Coming soon to a Kinko's near you? Image produced by and copyright (c) Christopher Barnatt 2011. Used with permission.
Welcome to Biocurious BioPrinter Group

Bioprinting is printing with biological materials. Think of it as 3D printing, but with squishier ingredients. There's a lot of work being done at research labs and big companies like Organovo on print human tissues and human organs, with an eye towards drug testing, and transplantation into humans. Check out these amazing TED talks by Anthony Atala, for example:

Anthony Atala: Growing new organs
Anthony Atala: Printing a human kidney

All this sounds incredible complex, but the fact is that the basic technologies are very accessible - it's all based on inkjet and/or 3D printing. So a bunch of us at BioCurious decided we wanted to play around with this technology ourselves - and the BioPrinter Community Project was born! (Come join us, every Thursday evening at BioCurious.)

Weekly Meetup Time: 

We're meeting at BioCurious every Thursday @ 7:30 pm

Sign up for the mailing list to stay informed:

Meeting Notes

Version 2 Instructable

Ghost Heart Instructable

Project Progress:

Useful links:

Creating Transient Cell Membrane Pores Using a Standard Inkjet Printer

Re-manufacturing inkjet cartridges for 3d printing

Turn an inkjet into a 3D printer

Anthony Atala: Printing a human kidney

Wake Forest University | Organ manufacturing

Making Medical Miracles with Inkjet Printers

Researchers use a 3D printer to make bone-like material

Rapid Manufacturing of Artificial Blood Vessel Systems for Tissue Engineering Applications

Need An Artery? Just Print one out!

Making a bit of me

Organavo Pioneers 3-D Organ Printing: Hype Or Hope?


Harnessing Lightning Bolts to Build Artificial Organs


New Phase-Changing Gel Method Repairs Severed Blood Vessels Better than Stitches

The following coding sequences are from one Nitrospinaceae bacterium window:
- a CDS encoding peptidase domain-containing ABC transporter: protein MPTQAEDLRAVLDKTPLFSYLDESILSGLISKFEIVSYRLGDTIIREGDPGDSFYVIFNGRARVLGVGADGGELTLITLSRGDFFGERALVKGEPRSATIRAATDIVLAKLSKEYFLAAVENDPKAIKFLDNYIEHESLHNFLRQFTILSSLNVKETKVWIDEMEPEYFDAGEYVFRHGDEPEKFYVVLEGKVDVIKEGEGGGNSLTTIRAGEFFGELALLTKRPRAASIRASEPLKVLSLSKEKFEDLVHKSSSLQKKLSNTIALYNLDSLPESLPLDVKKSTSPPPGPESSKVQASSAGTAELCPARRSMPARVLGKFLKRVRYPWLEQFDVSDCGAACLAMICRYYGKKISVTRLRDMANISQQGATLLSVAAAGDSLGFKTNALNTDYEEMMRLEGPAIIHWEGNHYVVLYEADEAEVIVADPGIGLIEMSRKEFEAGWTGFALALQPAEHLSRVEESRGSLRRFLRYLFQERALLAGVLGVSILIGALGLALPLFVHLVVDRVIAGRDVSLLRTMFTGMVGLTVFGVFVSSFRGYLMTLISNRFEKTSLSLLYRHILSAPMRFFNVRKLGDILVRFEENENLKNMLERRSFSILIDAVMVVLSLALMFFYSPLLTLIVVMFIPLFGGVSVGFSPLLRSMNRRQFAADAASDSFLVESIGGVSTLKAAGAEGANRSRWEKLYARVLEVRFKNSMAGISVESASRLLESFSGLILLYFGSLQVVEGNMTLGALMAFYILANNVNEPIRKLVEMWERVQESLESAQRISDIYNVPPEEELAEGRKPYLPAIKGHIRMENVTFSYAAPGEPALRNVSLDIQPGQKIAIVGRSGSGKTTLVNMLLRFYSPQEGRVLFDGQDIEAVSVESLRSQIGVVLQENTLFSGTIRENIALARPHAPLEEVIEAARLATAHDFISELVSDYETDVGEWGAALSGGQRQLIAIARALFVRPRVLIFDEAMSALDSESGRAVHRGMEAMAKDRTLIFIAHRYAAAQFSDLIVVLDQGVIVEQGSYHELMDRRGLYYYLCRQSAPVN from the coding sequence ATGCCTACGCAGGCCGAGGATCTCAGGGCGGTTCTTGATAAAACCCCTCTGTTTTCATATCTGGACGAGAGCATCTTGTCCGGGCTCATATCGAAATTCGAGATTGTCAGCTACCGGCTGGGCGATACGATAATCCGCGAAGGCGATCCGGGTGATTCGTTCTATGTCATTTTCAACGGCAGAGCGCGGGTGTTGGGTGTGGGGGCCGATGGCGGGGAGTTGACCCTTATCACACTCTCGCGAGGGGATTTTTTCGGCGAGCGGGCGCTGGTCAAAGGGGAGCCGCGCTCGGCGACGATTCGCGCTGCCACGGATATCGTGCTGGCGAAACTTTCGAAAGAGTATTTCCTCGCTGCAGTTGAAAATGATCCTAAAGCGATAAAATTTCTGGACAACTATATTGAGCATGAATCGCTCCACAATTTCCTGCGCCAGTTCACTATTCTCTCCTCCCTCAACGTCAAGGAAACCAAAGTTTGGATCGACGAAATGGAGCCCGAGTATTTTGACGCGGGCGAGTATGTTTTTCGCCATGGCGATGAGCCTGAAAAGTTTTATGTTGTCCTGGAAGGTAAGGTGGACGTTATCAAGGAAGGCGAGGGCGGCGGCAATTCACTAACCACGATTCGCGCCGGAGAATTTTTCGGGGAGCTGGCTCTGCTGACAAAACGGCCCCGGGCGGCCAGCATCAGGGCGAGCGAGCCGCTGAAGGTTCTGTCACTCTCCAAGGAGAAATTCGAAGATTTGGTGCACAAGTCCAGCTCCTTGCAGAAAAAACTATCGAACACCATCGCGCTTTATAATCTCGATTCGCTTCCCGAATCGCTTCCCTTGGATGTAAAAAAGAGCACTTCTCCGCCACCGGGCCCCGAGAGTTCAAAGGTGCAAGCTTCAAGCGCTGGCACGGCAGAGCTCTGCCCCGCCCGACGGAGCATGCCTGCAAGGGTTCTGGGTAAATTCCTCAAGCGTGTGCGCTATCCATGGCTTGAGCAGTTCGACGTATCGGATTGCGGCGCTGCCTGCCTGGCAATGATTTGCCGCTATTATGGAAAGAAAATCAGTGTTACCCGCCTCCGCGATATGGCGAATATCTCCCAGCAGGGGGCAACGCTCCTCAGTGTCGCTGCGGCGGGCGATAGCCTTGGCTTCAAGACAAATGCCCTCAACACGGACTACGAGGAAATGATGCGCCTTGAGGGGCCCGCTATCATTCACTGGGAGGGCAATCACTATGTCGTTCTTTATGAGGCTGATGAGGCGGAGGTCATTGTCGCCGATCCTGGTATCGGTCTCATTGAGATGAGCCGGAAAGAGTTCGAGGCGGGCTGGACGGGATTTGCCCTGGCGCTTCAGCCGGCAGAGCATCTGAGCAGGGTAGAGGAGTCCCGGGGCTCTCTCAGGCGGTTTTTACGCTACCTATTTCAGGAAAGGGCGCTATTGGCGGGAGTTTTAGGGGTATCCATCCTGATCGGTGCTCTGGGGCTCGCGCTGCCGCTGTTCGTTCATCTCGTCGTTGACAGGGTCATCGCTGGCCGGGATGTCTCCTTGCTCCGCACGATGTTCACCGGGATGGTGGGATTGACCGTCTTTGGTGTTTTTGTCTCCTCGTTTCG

Useful BioPrinter References:

Construction of High-Density Bacterial Colony Arrays and Patterns by the Ink-Jet Method (2003) XuBiotechnolBioeng03.pdf

Cell and Organ Printing 1: Protein and Cell Printers (2003)  WilsonAnatRecPartA03.pdf

Inkjet printing for high-throughput cell patterning (2004) 

Inkjet printing of viable mammalian cells (2005) 

Bioprinting: A Beginning
 (2006) MironovTissueEng06.pdf

Application of inkjet printing to tissue engineering
 (2006) BolandBiotechnolJ06.pdf
Human Microvasculature Fabrication using Thermal Inkjet Printing Technology (2008) Dissertation CuiDissertation08.pdf

EDTA high-throughput two-dimensional bioprinting by inhibiting salt scaling and cell aggregation at the nozzle surface.
Achieves >1 million cells/nozzle; also includes effective nozzle cleaning method  ParzelJTissueEngRegenMed09.pdf 

Drop-on-Demand Inkjet Bioprinting: a Primer (2011) BinderGeneTherReg11.pdf  Newer inkjet printers are not suited for cell bioprinting because the orifice size on the new print-heads is significantly less than the size of a cell. Older print-heads released in the late 1990s are theoretically capable of single cell precision depending on the size of the output orifice.

Engineering 3D cell instructive micro-environments by rational assembly of artificial extra-cellular matrices and cell patterning (2011) SalaIntegrBiol11.pdf

BioPrinting in the news:

In case you miseed it here are some of the media attention we have had recently for our project and for BioCurious:
October 3, 2014  Patrik talks to Science Friday

October 2nd, 2014 Mention of BioPrinter on PSFK

September 23rd, 2014  PBS Newshour features Biohacking and Eri Gentry, along with bioprinting and Real Vegan Cheese

September 23rd, 2014 DIY Sect first episode on BioHacking

September 9th, 2014  Fast Company lists BioCurious as one of the top 10 most innovative companies in Education Internationally

September 4th, 2014  Article mentioning BioCurious in the Economist

February 22nd, 2013 Writeup on BioPrinter in MIT Tech review

January 24, 2013  Wired writup on BioPrinter

Subpages (1): Links and News